Mears the survivor dreams of England
Hooker is determined to play his way back into the international fold by turning Bath's season around, he tells Chris Hewett
Saturday 18 December 2010
Lee Mears says he can see light at the end of the tunnel – a tunnel so long, he has spent the last 18 months trying to find a way out – and being an optimistic sort, he is not willing to countenance the possibility that it belongs to an onrushing express train.
"I've had my disappointments on the England front just recently," the Lions Test hooker from Bath admits, "and there is always a danger of the 'out of sight, out of mind' syndrome kicking in. But it will soon be World Cup year and I give myself a chance of playing a part in the tournament. I definitely haven't written myself off."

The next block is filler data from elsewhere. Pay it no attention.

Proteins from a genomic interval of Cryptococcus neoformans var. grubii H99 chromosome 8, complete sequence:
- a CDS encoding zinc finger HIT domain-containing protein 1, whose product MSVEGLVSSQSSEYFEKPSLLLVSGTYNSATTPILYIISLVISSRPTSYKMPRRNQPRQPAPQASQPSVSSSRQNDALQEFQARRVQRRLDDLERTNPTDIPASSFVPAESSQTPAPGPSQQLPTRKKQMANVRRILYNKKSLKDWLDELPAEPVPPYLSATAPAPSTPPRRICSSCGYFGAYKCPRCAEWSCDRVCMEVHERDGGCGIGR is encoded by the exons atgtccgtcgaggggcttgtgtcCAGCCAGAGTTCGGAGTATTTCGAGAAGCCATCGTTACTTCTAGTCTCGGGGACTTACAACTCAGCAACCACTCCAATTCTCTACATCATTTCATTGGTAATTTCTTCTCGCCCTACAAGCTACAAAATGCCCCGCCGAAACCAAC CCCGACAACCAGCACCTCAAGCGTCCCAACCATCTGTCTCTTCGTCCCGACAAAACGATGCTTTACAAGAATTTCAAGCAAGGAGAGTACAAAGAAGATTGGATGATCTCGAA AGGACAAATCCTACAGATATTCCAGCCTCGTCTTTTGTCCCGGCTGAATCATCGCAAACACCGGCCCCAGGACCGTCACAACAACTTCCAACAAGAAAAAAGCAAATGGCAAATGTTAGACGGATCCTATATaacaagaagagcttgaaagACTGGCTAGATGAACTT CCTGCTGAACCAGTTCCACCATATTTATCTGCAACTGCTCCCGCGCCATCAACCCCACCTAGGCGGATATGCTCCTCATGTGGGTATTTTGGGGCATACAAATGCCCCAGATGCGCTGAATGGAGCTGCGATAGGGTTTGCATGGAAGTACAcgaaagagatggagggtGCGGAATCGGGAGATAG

Can he be serious? Apparently so. "I know I'm fourth or fifth choice at the moment," he continues, "but I want to find a way back into the set-up. Having watched England play through the autumn, pushing New Zealand hard and beating the Wallabies so convincingly, I'm envious of all the people involved. People have played their way back in before: a few months before the last World Cup, where was Mark Regan in the pecking order? And who was it who found himself playing in the final?"